from The American Heritage® Dictionary of the English Language, 4th Edition

  • n. Any of several grasses of the genus Phleum, especially P. pratense, native to Eurasia, and P. alpinum, of North America, having a dense cylindrical inflorescence of compressed, one-flowered spikelets and widely cultivated for hay.

from Wiktionary, Creative Commons Attribution/Share-Alike License

  • n. Any of about 15 species of annual and perennial grasses, of the genus Phleum, native to Europe, Asia and North Africa, with one species (P. alpinum) also in North and South America, widely cultivated as a fodder plant.

from the GNU version of the Collaborative International Dictionary of English

  • A kind of grass (Phleum pratense) with long cylindrical spikes; -- called also herd's grass, in England, cat's-tail grass, and meadow cat's-tail grass. It is much prized for fodder. See Illustration in Appendix.
  • A disciple and companion of St. Paul. He was the son of a Greek and a Jewess, and his home was either at Derbe, or Lystra in Lycaonia. Paul set him apart as a minister of the new gospel, and after preaching in Macedonia and Achaia, he went, at Paul's request to Ephesus, and accompanied the apostle to Jerusalem. It was to him that the two epistles to Timothy were addressed by the apostle Paul. According to tradition, Timothy suffered martyrdom under Domitian.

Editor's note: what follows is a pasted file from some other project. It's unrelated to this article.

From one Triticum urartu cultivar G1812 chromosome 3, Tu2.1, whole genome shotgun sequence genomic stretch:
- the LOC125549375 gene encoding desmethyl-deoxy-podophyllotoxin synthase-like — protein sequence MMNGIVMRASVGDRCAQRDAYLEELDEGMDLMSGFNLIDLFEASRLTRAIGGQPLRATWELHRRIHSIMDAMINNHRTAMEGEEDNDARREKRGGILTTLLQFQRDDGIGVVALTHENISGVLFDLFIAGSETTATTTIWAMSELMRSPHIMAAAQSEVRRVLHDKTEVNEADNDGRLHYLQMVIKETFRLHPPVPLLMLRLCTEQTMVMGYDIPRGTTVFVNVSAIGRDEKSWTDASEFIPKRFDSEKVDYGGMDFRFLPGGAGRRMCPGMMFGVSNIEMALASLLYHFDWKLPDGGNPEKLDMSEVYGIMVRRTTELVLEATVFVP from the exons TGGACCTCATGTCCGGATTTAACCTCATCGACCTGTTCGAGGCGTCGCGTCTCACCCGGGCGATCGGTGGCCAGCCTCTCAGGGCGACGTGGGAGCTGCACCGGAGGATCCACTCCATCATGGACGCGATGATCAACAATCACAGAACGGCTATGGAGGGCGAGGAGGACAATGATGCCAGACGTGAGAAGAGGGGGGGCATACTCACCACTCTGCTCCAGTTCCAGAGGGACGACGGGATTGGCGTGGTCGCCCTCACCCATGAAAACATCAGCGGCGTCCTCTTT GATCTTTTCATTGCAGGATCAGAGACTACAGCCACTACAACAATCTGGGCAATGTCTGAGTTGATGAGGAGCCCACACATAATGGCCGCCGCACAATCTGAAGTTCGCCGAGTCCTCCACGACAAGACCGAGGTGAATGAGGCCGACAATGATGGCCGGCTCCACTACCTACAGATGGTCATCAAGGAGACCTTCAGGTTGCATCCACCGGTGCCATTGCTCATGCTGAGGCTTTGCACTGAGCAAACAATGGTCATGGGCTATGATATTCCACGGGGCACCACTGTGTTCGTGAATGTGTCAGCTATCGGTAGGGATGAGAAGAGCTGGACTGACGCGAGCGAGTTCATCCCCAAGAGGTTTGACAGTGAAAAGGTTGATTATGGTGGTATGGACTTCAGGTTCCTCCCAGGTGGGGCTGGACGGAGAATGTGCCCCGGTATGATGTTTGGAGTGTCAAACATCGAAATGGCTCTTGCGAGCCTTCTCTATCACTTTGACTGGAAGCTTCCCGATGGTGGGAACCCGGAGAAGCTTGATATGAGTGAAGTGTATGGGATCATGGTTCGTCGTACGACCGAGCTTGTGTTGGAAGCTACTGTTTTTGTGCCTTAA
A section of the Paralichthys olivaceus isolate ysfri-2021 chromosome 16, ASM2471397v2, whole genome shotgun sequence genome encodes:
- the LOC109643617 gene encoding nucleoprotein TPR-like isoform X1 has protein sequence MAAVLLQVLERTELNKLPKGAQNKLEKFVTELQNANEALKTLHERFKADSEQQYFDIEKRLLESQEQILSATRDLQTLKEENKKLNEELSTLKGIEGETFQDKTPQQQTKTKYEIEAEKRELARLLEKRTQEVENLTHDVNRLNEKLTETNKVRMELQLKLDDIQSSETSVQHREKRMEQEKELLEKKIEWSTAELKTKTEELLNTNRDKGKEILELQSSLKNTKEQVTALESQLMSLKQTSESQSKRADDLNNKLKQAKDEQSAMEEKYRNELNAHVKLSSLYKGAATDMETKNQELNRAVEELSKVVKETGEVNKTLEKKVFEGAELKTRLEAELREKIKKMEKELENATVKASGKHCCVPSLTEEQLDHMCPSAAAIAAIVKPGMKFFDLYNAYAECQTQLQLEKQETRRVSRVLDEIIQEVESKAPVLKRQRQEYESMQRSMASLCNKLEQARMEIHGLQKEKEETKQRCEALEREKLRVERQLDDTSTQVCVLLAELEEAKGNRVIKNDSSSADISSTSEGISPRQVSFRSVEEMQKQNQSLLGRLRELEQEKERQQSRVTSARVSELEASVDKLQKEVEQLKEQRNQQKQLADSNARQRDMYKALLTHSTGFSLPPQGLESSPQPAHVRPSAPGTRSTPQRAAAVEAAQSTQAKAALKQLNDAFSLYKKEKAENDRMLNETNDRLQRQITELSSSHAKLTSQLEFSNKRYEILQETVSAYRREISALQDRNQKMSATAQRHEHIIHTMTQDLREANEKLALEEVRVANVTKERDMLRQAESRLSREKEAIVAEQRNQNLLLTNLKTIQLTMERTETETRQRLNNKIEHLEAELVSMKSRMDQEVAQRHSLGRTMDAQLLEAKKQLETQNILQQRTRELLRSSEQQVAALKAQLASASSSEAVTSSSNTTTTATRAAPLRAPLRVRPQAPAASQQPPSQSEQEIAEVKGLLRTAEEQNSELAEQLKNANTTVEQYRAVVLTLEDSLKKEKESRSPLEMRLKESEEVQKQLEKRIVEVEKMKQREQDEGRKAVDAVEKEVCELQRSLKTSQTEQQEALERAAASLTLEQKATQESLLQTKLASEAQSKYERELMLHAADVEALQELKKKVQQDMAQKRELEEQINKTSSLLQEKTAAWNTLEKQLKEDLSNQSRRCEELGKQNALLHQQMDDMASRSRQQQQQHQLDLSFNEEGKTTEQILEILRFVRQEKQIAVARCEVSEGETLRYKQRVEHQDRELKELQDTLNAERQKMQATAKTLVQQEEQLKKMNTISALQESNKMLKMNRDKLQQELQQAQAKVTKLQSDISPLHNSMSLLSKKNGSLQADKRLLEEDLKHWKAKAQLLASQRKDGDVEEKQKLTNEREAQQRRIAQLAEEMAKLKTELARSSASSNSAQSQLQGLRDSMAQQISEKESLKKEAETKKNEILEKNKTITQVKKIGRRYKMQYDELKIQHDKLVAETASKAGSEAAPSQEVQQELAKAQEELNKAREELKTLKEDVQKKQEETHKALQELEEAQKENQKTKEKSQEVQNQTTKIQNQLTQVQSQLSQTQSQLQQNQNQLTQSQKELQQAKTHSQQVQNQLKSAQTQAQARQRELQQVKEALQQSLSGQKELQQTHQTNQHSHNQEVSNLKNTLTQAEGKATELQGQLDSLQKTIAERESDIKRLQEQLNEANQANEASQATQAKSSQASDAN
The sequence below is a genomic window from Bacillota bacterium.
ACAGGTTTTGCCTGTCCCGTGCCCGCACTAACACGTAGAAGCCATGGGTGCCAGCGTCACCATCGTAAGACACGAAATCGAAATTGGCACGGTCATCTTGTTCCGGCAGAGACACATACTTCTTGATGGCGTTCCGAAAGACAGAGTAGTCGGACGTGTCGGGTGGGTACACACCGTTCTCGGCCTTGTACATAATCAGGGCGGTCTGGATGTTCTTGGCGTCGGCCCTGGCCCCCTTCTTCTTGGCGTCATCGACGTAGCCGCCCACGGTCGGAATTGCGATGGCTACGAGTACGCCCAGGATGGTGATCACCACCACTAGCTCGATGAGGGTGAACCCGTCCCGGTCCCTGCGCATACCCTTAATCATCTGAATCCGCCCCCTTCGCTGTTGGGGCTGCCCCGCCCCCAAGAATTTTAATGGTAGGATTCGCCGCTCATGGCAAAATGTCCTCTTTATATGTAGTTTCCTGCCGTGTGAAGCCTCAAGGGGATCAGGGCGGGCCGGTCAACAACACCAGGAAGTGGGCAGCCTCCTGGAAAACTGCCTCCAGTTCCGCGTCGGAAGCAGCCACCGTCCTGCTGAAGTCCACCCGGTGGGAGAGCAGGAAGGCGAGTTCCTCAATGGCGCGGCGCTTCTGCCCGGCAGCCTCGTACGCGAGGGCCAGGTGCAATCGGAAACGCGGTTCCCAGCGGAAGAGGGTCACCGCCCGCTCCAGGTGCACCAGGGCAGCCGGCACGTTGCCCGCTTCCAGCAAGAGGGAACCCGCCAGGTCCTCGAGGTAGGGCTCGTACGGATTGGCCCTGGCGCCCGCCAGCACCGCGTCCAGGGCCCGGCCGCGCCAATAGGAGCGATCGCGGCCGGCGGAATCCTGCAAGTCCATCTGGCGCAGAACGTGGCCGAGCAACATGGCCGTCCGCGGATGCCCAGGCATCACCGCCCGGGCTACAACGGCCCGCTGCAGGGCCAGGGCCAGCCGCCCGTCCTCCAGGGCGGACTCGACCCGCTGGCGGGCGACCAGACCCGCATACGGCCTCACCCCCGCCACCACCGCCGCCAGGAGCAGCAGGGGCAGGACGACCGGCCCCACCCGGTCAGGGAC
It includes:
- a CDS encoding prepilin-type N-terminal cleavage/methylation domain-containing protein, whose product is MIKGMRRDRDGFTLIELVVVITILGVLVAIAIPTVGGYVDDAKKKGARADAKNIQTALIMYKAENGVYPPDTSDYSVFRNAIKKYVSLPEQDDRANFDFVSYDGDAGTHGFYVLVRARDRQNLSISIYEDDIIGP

from The Century Dictionary and Cyclopedia

  • n. Same as timothy-grass.

from WordNet 3.0 Copyright 2006 by Princeton University. All rights reserved.

  • n. a grass grown for hay
  • n. grass with long cylindrical spikes grown in northern United States and Europe for hay
  • n. a disciple of Saint Paul who became the leader of the Christian community at Ephesus


from The American Heritage® Dictionary of the English Language, 4th Edition

Probably after Timothy Hanson, an 18th-century American farmer.

from Wiktionary, Creative Commons Attribution/Share-Alike License

Named after Timothy Hanson, who carried the seed from New England to Maryland about 1720.



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  • Mr. Duncan walked aimlessly about while Mrs. Duncan set out the picnic food on the rock - alfalfa sandwiches, pickled oats, sassafras salad, timothy compote.

    - William Steig, Sylvester and the Magic Pebble

    October 5, 2008

  • Eeeeew!

    January 21, 2008

  • This is probably the only song about cannibalism that is not in the death metal genre...

    January 20, 2008

  • Now I see what you mean!

    January 20, 2008

  • Lyrics to Timothy by Rupert Holmes

    Trapped in a mine that had caved in

    And everyone knows the only ones left

    Were Joe and me and Tim

    When they broke through to pull us free

    The only ones left to tell the tale

    Were Joe and me

    Timothy, Timothy, where on earth did you go?

    Timothy, Timothy, God why don't I know?

    Hungry as hell no food to eat

    And Joe said that he would sell his soul

    For just a piece of meat

    Water enough to drink for two

    And Joe said to me, "I'll have a swig

    And then there's some for you."

    Timothy, Timothy, Joe was looking at you

    Timothy, Timothy, God what did we do?

    I must have blacked out just around then

    'Cause the very next thing that I could see

    Was the light of the day again

    My stomach was full as it could be

    And nobody ever got around

    To finding Timothy


    January 20, 2008

  • How does this one go?

    January 20, 2008